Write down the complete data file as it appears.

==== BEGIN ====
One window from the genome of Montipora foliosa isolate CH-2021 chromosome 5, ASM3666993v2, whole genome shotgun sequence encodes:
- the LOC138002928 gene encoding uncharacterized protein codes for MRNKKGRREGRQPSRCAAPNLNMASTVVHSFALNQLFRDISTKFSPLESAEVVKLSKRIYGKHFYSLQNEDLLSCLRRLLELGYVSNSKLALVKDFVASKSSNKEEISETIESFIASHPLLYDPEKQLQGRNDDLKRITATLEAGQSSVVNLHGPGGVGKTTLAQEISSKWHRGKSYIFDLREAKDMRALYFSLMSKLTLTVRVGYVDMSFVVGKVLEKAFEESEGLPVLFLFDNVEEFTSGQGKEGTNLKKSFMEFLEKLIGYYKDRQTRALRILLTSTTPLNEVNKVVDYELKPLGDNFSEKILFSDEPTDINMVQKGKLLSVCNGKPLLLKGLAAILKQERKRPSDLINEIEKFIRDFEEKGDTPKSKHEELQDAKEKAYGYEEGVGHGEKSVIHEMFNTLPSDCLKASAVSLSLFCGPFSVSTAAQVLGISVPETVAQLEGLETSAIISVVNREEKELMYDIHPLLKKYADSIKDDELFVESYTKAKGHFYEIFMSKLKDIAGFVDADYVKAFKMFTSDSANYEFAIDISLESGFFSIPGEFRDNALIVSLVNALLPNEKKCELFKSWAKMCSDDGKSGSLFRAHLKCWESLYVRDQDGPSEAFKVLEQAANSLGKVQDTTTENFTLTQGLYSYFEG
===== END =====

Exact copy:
One window from the genome of Montipora foliosa isolate CH-2021 chromosome 5, ASM3666993v2, whole genome shotgun sequence encodes:
- the LOC138002928 gene encoding uncharacterized protein codes for MRNKKGRREGRQPSRCAAPNLNMASTVVHSFALNQLFRDISTKFSPLESAEVVKLSKRIYGKHFYSLQNEDLLSCLRRLLELGYVSNSKLALVKDFVASKSSNKEEISETIESFIASHPLLYDPEKQLQGRNDDLKRITATLEAGQSSVVNLHGPGGVGKTTLAQEISSKWHRGKSYIFDLREAKDMRALYFSLMSKLTLTVRVGYVDMSFVVGKVLEKAFEESEGLPVLFLFDNVEEFTSGQGKEGTNLKKSFMEFLEKLIGYYKDRQTRALRILLTSTTPLNEVNKVVDYELKPLGDNFSEKILFSDEPTDINMVQKGKLLSVCNGKPLLLKGLAAILKQERKRPSDLINEIEKFIRDFEEKGDTPKSKHEELQDAKEKAYGYEEGVGHGEKSVIHEMFNTLPSDCLKASAVSLSLFCGPFSVSTAAQVLGISVPETVAQLEGLETSAIISVVNREEKELMYDIHPLLKKYADSIKDDELFVESYTKAKGHFYEIFMSKLKDIAGFVDADYVKAFKMFTSDSANYEFAIDISLESGFFSIPGEFRDNALIVSLVNALLPNEKKCELFKSWAKMCSDDGKSGSLFRAHLKCWESLYVRDQDGPSEAFKVLEQAANSLGKVQDTTTENFTLTQGLYSYFEG